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Cool Season Lawns Kansas State University By Bob Neier, Sedgwick County Extension Agent, Horticulture Adapted from materials by Ward Upham.

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Presentation on theme: "Cool Season Lawns Kansas State University By Bob Neier, Sedgwick County Extension Agent, Horticulture Adapted from materials by Ward Upham."— Presentation transcript:

1 Cool Season Lawns Kansas State University By Bob Neier, Sedgwick County Extension Agent, Horticulture Adapted from materials by Ward Upham

2 Turfgrasses Commonly Grown in KS Cool-Season Turf Type Tall Fescue - Home lawns Kentucky Bluegrass Perennial Ryegrass - golf fairways Creeping Bentgrass - golf greens Warm-Season - xeriscape Zoysiagrass Bermudagrass Buffalograss

3 Difficult to grow either warm- or cool-season grasses well Kansas in Transition Zone

4 Cool-Season Grasses Grow best during spring and fall, summer difficult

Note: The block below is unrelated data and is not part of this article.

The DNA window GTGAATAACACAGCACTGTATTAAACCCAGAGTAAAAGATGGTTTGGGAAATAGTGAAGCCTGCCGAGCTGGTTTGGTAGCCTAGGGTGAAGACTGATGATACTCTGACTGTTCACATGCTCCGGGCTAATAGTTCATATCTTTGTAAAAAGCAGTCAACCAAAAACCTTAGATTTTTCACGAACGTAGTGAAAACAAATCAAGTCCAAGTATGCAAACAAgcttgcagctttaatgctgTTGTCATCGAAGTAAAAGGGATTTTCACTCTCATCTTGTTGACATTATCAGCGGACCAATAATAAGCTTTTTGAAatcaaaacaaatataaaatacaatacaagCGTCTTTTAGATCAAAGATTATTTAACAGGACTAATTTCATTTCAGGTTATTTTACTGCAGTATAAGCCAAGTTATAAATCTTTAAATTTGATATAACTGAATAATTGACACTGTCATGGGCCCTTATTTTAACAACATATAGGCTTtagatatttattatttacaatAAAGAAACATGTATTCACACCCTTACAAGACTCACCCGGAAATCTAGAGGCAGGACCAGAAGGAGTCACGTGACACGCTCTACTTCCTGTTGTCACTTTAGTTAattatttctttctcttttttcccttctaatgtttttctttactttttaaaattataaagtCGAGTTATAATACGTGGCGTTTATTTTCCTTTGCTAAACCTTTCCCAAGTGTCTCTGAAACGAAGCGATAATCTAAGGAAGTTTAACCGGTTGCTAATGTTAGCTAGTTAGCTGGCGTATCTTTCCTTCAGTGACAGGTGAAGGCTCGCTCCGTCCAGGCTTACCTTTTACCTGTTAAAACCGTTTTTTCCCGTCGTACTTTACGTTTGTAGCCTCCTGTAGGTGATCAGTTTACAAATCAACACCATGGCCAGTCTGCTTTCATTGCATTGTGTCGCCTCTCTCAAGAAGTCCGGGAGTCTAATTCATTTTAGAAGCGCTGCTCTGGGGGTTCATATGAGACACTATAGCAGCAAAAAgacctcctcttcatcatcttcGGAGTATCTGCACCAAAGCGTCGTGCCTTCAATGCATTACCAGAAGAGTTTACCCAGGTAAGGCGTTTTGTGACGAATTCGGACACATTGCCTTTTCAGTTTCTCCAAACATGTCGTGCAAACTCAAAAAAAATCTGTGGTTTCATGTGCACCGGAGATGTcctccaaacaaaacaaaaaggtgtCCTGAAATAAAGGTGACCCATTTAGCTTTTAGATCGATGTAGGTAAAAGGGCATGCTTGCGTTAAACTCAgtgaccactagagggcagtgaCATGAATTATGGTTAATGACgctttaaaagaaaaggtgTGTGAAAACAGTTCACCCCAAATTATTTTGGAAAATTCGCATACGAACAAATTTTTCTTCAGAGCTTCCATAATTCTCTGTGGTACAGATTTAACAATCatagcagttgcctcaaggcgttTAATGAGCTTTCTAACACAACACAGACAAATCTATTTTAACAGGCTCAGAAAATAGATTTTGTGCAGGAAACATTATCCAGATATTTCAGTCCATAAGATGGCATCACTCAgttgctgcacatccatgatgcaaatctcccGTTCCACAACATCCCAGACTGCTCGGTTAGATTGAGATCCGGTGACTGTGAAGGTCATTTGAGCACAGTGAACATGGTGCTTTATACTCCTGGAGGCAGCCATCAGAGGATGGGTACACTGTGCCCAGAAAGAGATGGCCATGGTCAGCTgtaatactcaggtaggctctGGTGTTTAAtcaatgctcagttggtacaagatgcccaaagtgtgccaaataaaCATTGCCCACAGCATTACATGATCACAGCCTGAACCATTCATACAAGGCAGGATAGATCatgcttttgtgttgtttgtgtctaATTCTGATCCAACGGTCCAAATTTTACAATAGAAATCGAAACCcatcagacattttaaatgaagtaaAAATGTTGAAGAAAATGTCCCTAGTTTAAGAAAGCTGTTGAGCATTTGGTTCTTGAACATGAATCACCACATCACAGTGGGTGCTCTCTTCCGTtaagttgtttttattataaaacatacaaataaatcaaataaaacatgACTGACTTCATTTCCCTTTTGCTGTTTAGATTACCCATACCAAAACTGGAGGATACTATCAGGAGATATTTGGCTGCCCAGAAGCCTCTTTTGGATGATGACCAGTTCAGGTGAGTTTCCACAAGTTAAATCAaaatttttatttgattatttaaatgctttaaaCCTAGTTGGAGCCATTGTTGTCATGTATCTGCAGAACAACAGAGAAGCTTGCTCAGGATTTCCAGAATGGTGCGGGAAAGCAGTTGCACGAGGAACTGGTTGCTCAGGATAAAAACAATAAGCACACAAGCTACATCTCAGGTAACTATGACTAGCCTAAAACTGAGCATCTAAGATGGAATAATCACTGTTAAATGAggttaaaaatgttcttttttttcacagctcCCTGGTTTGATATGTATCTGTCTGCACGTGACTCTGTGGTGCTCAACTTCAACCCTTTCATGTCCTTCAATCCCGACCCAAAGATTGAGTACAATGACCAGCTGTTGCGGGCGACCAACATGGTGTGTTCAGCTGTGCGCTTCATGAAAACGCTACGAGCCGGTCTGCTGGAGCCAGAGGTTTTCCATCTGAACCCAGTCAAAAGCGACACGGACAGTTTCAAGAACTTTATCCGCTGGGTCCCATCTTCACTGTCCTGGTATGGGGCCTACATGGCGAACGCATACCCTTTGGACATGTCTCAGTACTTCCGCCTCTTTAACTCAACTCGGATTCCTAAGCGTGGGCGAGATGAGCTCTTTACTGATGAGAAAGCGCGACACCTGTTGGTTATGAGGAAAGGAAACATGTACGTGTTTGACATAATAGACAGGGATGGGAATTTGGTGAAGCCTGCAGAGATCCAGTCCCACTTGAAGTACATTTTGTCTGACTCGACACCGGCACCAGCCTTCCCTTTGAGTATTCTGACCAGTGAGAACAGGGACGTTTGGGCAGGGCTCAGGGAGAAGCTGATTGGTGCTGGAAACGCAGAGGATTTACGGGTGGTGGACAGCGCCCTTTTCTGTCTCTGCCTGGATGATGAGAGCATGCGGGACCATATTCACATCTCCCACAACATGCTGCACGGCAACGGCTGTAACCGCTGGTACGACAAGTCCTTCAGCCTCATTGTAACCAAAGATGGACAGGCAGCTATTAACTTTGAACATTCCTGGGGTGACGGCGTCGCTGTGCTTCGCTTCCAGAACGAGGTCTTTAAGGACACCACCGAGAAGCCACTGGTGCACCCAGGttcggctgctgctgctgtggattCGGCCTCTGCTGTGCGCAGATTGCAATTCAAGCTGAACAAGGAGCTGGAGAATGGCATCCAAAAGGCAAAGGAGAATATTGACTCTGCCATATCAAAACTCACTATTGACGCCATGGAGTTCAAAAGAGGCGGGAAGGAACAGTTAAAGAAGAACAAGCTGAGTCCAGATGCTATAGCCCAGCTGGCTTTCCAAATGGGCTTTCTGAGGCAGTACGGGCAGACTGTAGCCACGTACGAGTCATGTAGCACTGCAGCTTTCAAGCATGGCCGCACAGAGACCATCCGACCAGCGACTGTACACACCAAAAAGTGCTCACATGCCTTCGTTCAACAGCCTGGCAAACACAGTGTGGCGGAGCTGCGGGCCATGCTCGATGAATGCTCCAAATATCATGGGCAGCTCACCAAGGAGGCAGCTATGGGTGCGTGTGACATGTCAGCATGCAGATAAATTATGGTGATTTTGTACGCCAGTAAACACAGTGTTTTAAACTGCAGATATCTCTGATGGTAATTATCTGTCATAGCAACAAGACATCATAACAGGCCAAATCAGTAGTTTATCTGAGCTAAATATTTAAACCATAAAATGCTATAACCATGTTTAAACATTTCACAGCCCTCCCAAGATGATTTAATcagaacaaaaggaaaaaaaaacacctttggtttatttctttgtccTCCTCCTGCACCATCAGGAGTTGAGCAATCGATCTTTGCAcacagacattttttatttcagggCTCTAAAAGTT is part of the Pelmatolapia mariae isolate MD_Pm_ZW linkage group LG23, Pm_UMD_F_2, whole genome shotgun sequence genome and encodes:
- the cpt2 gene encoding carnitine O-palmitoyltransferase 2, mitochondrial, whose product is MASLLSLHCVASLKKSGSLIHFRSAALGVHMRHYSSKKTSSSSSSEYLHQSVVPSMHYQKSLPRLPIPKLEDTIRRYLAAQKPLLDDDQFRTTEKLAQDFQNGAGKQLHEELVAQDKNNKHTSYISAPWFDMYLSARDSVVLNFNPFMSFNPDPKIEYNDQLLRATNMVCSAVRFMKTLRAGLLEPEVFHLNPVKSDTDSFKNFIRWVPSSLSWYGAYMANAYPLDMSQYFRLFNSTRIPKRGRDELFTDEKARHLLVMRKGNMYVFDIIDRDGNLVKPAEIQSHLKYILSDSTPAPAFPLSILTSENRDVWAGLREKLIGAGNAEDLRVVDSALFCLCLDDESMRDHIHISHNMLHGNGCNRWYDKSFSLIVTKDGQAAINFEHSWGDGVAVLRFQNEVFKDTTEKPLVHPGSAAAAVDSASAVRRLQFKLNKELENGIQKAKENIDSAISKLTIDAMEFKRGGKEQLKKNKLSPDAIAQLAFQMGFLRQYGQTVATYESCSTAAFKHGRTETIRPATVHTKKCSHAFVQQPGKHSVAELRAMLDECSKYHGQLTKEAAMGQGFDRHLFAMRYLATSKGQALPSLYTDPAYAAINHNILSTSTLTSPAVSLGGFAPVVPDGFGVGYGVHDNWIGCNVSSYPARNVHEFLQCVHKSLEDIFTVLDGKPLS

5 Tall Fescue Has mini-rhizomes but basically bunch grass

6 Tall Fescue

7 Best adapted cool-season grass in Kansas Used on home lawns, parks and athletic fields Propagated by seed and sometimes by sod Sod doesnt hold together well and so either mix in bluegrass or use plastic mesh at planting Seed germinates quickly; everything perfect, 4 days Coarse bladed grass but newer cultivars better than old ones Avoid K-31; coarser, less dense, lighter color and seed tends to be contaminated with orchard grass

8 Tall Fescue Best Choice for the Shade

9 Tall Fescue Major Problem: Brown Patch

10 What About Fine-Leaf Fescues? There are tall fescues with finer leaves than K-31 There are true fine-leaved fescues Chewings fescue Hard Fescue Creeping Red Fescue Sheeps Fescue

11 True Fine-Leaf Fescues Have excellent shade tolerance; better than any of our commonly grown turfgrasses. Have poor heat tolerance. Do not come through our summers well.

12 Kentucky Bluegrass

13 Spreads by rhizomes

14 Kentucky Bluegrass Fine-bladed grass that makes attractive lawn Used on athletic fields, parks, and home lawns Propagated by seed or sod Poor heat tolerance Has trouble coming through our summers without damage Better adapted further north

15 Kentucky Bluegrass Numerous Problems: Summer Patch Can Be Severe

16 Cultural Practices Mowing Fertilization Watering Aerating

17 Mowing: Basic Information Dont remove more than 1/3 of blade at one time